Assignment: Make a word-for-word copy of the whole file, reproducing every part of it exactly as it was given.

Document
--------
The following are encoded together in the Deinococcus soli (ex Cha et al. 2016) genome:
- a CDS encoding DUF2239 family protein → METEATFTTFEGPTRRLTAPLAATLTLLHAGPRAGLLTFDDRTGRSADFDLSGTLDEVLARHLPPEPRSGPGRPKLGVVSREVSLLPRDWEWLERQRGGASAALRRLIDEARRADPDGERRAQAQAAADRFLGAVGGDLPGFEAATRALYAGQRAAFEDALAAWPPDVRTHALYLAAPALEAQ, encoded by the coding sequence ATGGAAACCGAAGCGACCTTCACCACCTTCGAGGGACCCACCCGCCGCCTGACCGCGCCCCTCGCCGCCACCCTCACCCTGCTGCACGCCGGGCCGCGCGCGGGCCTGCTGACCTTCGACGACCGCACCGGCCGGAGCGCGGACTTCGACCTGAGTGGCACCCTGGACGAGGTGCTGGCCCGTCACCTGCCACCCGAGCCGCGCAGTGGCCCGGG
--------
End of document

The following are encoded together in the Deinococcus soli (ex Cha et al. 2016) genome:
- a CDS encoding DUF2239 family protein → METEATFTTFEGPTRRLTAPLAATLTLLHAGPRAGLLTFDDRTGRSADFDLSGTLDEVLARHLPPEPRSGPGRPKLGVVSREVSLLPRDWEWLERQRGGASAALRRLIDEARRADPDGERRAQAQAAADRFLGAVGGDLPGFEAATRALYAGQRAAFEDALAAWPPDVRTHALYLAAPALEAQ, encoded by the coding sequence ATGGAAACCGAAGCGACCTTCACCACCTTCGAGGGACCCACCCGCCGCCTGACCGCGCCCCTCGCCGCCACCCTCACCCTGCTGCACGCCGGGCCGCGCGCGGGCCTGCTGACCTTCGACGACCGCACCGGCCGGAGCGCGGACTTCGACCTGAGTGGCACCCTGGACGAGGTGCTGGCCCGTCACCTGCCACCCGAGCCGCGCAGTGGCCCGGG